Getting Data In
Getting Data Out
The course is part of these learning paths
BigQuery is Google’s managed data warehouse in the cloud. BigQuery is incredibly fast. It can scan billions of rows in seconds. It’s also surprisingly inexpensive and easy to use. Querying terabytes of data costs only pennies and you only pay for what you use since there are no up-front costs.
This is a hands-on course where you can follow along with the demos using your own Google Cloud account or a trial account. You do not need any prior knowledge of Google Cloud Platform and the only prerequisite is having some experience with databases.
- Load data into BigQuery using files or by streaming one record at a time
- Run a query using standard SQL and save your results to a table
- Export data from BigQuery using Google Cloud Storage
- Anyone who is interested in analyzing data on Google Cloud Platform
- Experience with databases
- Familiarity with writing queries using SQL is recommended
- A Google Cloud Platform account is recommended (sign up for a free trial at https://cloud.google.com/free/ if you don’t have an account)
The GitHub repository for this course is at https://github.com/cloudacademy/bigquery-intro.
I hope you enjoyed learning how to use BigQuery. Now you know how to load data, run queries and save the results, stream data one record at a time, and export data. Let’s do a quick review of what you learned.
BigQuery’s advantages over on-premises databases are ease of implementation and speed.
If you want to import data that’s already in another Google service, then there’s usually a way to get it into BigQuery, although sometimes it requires an intermediate step. It’s also possible to query data in certain Google services without importing it into BigQuery. However, the performance is usually slower when you query an external data source than if the data resides in BigQuery storage.
If your data isn’t in a Google service, then you can upload it to BigQuery through the web interface, the command line, or the API. One limitation of the web interface is that it can only upload files that are 10 megabytes or less in size. The command-line tool for all BigQuery operations is “bq”.
When you’re uploading data, BigQuery includes an option to automatically detect its schema, but it doesn’t always work, so you may have to specify the schema manually.
Another way to get data into BigQuery is streaming, where you add data one record at a time instead of a whole table at a time. This is most useful for real-time applications. Although there’s no cost to upload data to BigQuery in bulk, it does cost money to stream data into BigQuery. To add streaming code to your applications, it’s easiest to use Google’s BigQuery client libraries, which are available for many different languages.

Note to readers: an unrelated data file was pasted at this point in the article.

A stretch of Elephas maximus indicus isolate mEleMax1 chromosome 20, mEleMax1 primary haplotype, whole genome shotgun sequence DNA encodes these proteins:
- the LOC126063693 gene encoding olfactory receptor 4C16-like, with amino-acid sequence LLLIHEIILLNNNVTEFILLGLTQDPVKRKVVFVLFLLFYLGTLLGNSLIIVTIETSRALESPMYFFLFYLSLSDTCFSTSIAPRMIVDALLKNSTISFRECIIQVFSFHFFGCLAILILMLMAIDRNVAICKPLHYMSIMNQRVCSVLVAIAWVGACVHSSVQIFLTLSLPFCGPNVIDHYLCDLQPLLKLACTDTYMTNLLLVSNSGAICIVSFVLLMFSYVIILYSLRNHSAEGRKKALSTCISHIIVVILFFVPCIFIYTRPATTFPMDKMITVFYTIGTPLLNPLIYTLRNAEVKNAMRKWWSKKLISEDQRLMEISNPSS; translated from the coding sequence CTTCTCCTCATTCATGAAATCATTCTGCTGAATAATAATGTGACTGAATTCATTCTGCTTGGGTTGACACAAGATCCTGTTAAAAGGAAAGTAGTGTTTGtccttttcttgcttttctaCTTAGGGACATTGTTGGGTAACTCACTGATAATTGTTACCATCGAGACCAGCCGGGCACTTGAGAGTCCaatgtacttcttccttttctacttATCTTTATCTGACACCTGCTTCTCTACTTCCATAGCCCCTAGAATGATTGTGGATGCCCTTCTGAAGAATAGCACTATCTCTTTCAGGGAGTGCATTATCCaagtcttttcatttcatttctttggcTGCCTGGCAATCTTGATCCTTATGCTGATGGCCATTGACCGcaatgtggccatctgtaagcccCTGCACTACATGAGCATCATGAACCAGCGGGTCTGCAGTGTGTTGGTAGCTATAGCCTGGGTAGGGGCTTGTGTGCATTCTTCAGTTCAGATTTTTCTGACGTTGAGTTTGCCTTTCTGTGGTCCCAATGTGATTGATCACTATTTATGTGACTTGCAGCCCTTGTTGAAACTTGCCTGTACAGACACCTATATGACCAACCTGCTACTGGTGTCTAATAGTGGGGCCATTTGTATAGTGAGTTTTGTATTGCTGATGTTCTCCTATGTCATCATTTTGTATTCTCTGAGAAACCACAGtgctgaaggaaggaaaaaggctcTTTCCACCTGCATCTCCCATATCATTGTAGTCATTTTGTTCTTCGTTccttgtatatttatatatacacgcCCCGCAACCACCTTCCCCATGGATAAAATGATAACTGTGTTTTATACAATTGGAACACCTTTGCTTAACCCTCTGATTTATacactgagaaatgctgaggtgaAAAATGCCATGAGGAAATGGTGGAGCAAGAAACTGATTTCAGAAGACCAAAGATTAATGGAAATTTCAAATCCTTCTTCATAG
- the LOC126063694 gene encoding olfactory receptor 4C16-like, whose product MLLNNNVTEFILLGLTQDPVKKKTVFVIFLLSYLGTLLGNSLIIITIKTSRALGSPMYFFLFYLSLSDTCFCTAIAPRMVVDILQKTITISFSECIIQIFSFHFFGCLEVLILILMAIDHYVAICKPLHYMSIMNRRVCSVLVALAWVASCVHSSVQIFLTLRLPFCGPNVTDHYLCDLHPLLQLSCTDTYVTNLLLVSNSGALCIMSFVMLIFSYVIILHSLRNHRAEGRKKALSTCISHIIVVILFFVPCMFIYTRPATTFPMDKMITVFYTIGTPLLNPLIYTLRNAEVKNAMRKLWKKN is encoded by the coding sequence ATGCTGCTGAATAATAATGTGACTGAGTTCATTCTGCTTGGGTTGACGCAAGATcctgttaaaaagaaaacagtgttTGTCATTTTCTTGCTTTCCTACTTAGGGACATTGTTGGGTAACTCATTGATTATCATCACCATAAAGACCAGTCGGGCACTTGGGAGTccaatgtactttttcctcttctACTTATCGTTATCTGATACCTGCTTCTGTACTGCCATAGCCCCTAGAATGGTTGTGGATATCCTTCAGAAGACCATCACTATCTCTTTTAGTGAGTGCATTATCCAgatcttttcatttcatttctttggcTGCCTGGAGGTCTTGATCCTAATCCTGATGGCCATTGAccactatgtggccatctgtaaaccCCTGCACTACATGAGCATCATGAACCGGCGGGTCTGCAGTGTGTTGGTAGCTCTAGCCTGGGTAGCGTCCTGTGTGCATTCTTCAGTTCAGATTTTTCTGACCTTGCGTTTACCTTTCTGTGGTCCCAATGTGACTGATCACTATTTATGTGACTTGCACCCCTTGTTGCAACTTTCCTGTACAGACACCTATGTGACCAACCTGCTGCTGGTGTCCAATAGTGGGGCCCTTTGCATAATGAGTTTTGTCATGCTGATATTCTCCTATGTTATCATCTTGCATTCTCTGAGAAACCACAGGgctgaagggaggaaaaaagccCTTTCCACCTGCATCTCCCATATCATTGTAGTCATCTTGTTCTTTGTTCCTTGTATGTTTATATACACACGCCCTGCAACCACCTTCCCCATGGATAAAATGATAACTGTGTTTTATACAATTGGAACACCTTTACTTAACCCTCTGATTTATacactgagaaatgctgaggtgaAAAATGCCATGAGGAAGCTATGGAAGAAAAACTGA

BigQuery stores data in tables, and each table must be part of a dataset. You can’t rename a dataset in BigQuery.
When you run a query, if you don’t specify a destination table, it puts the results in a temporary table. This temporary table stays in cache for about a day. So if you run the query again within 24 hours, it’ll retrieve the cached copy, and you won’t be charged for the query.
Cloud Storage is the only place where you can export data from BigQuery. If you need to export more than one gig of data, then you have to shard the data into multiple files by including an asterisk in the destination filename. You can also use an asterisk when you’re uploading files.
To learn more about BigQuery, you can read Google’s online documentation. You can also try one of the other BigQuery courses on Cloud Academy.
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Guy launched his first training website in 1995 and he's been helping people learn IT technologies ever since. He has been a sysadmin, instructor, sales engineer, IT manager, and entrepreneur. In his most recent venture, he founded and led a cloud-based training infrastructure company that provided virtual labs for some of the largest software vendors in the world. Guy’s passion is making complex technology easy to understand. His activities outside of work have included riding an elephant and skydiving (although not at the same time).